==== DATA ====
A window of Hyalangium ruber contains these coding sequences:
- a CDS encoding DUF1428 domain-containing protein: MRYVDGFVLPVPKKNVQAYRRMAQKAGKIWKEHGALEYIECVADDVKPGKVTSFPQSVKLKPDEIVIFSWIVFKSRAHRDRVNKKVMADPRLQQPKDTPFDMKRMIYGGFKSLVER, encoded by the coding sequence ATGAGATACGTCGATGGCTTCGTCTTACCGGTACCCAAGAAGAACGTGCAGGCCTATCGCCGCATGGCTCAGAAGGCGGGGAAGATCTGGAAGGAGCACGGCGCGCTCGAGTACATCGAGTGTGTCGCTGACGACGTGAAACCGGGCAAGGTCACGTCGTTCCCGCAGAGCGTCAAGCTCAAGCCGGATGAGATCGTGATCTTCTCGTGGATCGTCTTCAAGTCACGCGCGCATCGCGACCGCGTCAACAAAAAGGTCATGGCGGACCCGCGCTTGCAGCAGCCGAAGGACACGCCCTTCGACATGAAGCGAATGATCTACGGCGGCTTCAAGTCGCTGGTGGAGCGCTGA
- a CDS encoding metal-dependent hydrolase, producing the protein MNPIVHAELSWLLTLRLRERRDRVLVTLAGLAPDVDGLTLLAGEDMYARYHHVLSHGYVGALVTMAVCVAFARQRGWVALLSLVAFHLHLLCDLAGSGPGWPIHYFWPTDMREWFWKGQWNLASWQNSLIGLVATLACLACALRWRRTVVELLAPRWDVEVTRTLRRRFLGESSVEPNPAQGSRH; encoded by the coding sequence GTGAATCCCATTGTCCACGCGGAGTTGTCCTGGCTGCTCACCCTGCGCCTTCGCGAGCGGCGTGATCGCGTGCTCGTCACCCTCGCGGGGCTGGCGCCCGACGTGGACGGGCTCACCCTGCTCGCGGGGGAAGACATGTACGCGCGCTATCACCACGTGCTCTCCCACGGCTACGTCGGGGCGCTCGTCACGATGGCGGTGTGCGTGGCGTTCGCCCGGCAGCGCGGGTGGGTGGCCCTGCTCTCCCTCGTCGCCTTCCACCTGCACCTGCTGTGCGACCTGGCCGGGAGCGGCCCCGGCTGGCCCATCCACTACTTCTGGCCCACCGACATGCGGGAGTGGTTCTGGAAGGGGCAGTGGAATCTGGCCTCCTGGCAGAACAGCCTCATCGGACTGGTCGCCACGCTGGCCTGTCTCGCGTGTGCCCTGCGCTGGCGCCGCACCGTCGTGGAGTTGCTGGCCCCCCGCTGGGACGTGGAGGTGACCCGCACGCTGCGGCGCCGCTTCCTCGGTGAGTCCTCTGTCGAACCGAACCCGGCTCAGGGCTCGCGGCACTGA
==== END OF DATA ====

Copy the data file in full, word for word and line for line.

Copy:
A window of Hyalangium ruber contains these coding sequences:
- a CDS encoding DUF1428 domain-containing protein: MRYVDGFVLPVPKKNVQAYRRMAQKAGKIWKEHGALEYIECVADDVKPGKVTSFPQSVKLKPDEIVIFSWIVFKSRAHRDRVNKKVMADPRLQQPKDTPFDMKRMIYGGFKSLVER, encoded by the coding sequence ATGAGATACGTCGATGGCTTCGTCTTACCGGTACCCAAGAAGAACGTGCAGGCCTATCGCCGCATGGCTCAGAAGGCGGGGAAGATCTGGAAGGAGCACGGCGCGCTCGAGTACATCGAGTGTGTCGCTGACGACGTGAAACCGGGCAAGGTCACGTCGTTCCCGCAGAGCGTCAAGCTCAAGCCGGATGAGATCGTGATCTTCTCGTGGATCGTCTTCAAGTCACGCGCGCATCGCGACCGCGTCAACAAAAAGGTCATGGCGGACCCGCGCTTGCAGCAGCCGAAGGACACGCCCTTCGACATGAAGCGAATGATCTACGGCGGCTTCAAGTCGCTGGTGGAGCGCTGA
- a CDS encoding metal-dependent hydrolase, producing the protein MNPIVHAELSWLLTLRLRERRDRVLVTLAGLAPDVDGLTLLAGEDMYARYHHVLSHGYVGALVTMAVCVAFARQRGWVALLSLVAFHLHLLCDLAGSGPGWPIHYFWPTDMREWFWKGQWNLASWQNSLIGLVATLACLACALRWRRTVVELLAPRWDVEVTRTLRRRFLGESSVEPNPAQGSRH; encoded by the coding sequence GTGAATCCCATTGTCCACGCGGAGTTGTCCTGGCTGCTCACCCTGCGCCTTCGCGAGCGGCGTGATCGCGTGCTCGTCACCCTCGCGGGGCTGGCGCCCGACGTGGACGGGCTCACCCTGCTCGCGGGGGAAGACATGTACGCGCGCTATCACCACGTGCTCTCCCACGGCTACGTCGGGGCGCTCGTCACGATGGCGGTGTGCGTGGCGTTCGCCCGGCAGCGCGGGTGGGTGGCCCTGCTCTCCCTCGTCGCCTTCCACCTGCACCTGCTGTGCGACCTGGCCGGGAGCGGCCCCGGCTGGCCCATCCACTACTTCTGGCCCACCGACATGCGGGAGTGGTTCTGGAAGGGGCAGTGGAATCTGGCCTCCTGGCAGAACAGCCTCATCGGACTGGTCGCCACGCTGGCCTGTCTCGCGTGTGCCCTGCGCTGGCGCCGCACCGTCGTGGAGTTGCTGGCCCCCCGCTGGGACGTGGAGGTGACCCGCACGCTGCGGCGCCGCTTCCTCGGTGAGTCCTCTGTCGAACCGAACCCGGCTCAGGGCTCGCGGCACTGA